Calendar year 2005 is gone, and you still have until April 15th of this year to trim your 2005 federal income tax bill and increase your tax-favored retirement assets. Here's the strategy, and it's a simple one:
- Make your 2005 IRA contribution now. If you haven't already paid into your IRA for last year, you still have time up to April 15th, 2006. If you have earned income, you can make a lump-sum payment of up to $3,000 for you and, if eligible, another $3,000 for your spouse.
- Make your 2006 IRA contribution right now, too. That's another $8,000 of retirement nest feathers if you are married. Then you can forget about making additional IRA contributions until the next year. (If you are cash shy, you can space this $8,000 out over the next 12 months, if necessary. That's around $665 a month. Still, if you have the money, why not do it now?)
The result could be tax savings for each year if you are eligible and elect to contribute your money to a traditional IRA.
Or you could make your contribution to a Roth IRA, if you are eligible. If you go this route, your contributions are not deductible. However, qualified distributions are received federally tax-free, which may save you taxes in the future.
(There are a number of factors to consider when selecting the right IRA option. The question of whether to use a traditional or Roth IRA is one you should discuss with your New York Life agent.)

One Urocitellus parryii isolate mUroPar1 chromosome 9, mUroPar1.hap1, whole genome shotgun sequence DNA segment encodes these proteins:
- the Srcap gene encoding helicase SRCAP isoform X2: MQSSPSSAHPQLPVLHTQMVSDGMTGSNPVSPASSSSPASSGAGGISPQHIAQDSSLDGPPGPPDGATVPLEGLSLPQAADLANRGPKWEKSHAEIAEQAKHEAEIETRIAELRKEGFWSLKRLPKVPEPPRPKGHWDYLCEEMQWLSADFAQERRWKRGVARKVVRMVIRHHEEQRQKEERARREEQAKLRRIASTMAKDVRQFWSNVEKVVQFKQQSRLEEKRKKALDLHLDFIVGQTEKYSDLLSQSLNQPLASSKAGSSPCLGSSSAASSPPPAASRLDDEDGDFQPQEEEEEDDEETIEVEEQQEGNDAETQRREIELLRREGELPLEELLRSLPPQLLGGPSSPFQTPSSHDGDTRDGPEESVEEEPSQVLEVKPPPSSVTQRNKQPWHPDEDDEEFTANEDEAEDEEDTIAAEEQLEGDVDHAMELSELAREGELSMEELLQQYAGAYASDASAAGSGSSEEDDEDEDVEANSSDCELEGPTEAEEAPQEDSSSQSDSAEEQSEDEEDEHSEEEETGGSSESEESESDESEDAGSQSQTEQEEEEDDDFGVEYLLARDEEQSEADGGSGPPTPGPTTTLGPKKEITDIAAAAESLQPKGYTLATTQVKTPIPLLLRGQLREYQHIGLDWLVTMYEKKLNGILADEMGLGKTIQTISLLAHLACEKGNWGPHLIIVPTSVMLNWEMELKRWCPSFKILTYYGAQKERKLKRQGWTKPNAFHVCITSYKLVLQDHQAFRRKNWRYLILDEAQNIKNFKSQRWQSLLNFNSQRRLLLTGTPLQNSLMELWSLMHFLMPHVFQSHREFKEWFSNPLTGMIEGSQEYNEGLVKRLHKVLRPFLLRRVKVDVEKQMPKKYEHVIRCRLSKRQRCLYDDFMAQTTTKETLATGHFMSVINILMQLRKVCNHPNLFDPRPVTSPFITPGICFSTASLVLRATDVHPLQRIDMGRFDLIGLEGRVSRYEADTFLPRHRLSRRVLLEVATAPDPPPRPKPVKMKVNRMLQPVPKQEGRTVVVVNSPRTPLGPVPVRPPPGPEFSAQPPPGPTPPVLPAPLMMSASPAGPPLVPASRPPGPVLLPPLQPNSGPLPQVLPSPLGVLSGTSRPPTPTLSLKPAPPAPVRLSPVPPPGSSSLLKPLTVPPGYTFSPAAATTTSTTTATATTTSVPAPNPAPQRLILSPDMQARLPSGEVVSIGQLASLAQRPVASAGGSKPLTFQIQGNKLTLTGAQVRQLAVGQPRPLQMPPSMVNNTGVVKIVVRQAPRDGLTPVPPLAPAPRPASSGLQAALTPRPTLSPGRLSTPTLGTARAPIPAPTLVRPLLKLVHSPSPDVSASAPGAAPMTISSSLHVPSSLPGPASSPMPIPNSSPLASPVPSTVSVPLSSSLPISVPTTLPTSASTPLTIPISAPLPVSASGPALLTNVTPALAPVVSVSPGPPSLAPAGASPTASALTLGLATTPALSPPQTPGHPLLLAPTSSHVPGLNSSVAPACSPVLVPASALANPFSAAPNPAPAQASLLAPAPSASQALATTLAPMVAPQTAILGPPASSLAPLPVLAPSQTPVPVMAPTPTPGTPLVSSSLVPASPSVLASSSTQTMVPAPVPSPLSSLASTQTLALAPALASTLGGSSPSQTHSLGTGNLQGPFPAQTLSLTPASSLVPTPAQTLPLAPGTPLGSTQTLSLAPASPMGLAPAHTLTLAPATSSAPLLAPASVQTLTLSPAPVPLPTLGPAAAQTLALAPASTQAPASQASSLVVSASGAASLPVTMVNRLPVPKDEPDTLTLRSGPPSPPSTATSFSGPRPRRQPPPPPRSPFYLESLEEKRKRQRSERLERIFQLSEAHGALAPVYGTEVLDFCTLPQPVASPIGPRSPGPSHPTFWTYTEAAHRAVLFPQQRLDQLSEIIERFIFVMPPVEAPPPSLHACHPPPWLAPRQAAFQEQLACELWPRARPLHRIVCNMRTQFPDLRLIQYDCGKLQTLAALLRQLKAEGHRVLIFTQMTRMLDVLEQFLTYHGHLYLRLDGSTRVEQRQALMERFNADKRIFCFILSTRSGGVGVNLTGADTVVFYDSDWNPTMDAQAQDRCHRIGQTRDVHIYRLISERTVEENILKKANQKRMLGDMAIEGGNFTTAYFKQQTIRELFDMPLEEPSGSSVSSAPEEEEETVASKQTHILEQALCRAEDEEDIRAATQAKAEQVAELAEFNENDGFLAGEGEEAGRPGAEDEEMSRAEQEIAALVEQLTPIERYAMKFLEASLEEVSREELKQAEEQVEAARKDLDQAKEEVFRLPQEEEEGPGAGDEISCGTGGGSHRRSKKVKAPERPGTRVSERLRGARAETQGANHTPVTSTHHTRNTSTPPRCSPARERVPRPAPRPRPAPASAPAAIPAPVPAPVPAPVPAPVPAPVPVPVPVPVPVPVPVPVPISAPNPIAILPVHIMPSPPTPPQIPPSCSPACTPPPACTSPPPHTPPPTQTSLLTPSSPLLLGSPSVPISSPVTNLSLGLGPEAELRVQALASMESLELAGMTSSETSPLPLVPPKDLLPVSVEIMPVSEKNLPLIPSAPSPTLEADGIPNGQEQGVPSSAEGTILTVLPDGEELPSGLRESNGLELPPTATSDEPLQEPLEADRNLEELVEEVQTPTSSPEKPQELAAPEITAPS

Most of all, the result can also be high-powered asset building to help provide you and your spouse with a financially comfortable retirement. For example, take this two-year, $16,000 (total for you and your spouse) contribution. If that money is put to work and earns an average return of just 5% a year, it will grow to $40,431 in 20 years. Give it 30 years to compound at the same rate and it will grow to more than $65,858.
That's just for this single, two-year contribution. Pay $8,000 each year for the next 20 years (still at a modest 5% average rate of return), and the total will blossom to $305,776. Add another ten years of annual contributions of $8,000 per couple, and the grand total will exceed $604,787. This can generate an ongoing income to help provide a secure retirement.
The Bottom Line
Making maximum IRA contributions for 2005 and 2006 as soon as possible may help reduce your income taxes today or in the future. Plus, the contributions you make now will help you accumulate assets for your long–term financial security.
Important: Talk to your New York Life agent and your tax advisor before making any moves. They can tell you about potential consequences of the decisions you make.
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|Act Before April 15th to Trim Taxes and Build Assets|